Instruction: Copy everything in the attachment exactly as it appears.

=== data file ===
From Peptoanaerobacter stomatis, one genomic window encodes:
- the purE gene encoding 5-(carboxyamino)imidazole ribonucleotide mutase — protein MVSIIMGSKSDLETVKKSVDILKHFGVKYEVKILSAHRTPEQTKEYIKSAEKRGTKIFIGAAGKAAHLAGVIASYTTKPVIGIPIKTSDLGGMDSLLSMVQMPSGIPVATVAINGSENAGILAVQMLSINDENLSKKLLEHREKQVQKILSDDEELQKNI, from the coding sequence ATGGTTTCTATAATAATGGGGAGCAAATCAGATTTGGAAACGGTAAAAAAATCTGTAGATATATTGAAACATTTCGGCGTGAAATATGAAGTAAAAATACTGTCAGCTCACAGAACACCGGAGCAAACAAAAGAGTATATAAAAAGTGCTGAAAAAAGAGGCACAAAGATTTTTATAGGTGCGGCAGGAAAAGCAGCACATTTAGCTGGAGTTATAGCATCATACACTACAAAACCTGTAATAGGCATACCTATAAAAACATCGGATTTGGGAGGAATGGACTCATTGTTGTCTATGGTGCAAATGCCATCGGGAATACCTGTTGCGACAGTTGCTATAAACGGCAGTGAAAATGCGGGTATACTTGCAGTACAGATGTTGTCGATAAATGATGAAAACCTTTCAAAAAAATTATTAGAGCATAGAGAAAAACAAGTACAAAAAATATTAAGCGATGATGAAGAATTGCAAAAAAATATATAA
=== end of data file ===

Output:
From Peptoanaerobacter stomatis, one genomic window encodes:
- the purE gene encoding 5-(carboxyamino)imidazole ribonucleotide mutase — protein MVSIIMGSKSDLETVKKSVDILKHFGVKYEVKILSAHRTPEQTKEYIKSAEKRGTKIFIGAAGKAAHLAGVIASYTTKPVIGIPIKTSDLGGMDSLLSMVQMPSGIPVATVAINGSENAGILAVQMLSINDENLSKKLLEHREKQVQKILSDDEELQKNI, from the coding sequence ATGGTTTCTATAATAATGGGGAGCAAATCAGATTTGGAAACGGTAAAAAAATCTGTAGATATATTGAAACATTTCGGCGTGAAATATGAAGTAAAAATACTGTCAGCTCACAGAACACCGGAGCAAACAAAAGAGTATATAAAAAGTGCTGAAAAAAGAGGCACAAAGATTTTTATAGGTGCGGCAGGAAAAGCAGCACATTTAGCTGGAGTTATAGCATCATACACTACAAAACCTGTAATAGGCATACCTATAAAAACATCGGATTTGGGAGGAATGGACTCATTGTTGTCTATGGTGCAAATGCCATCGGGAATACCTGTTGCGACAGTTGCTATAAACGGCAGTGAAAATGCGGGTATACTTGCAGTACAGATGTTGTCGATAAATGATGAAAACCTTTCAAAAAAATTATTAGAGCATAGAGAAAAACAAGTACAAAAAATATTAAGCGATGATGAAGAATTGCAAAAAAATATATAA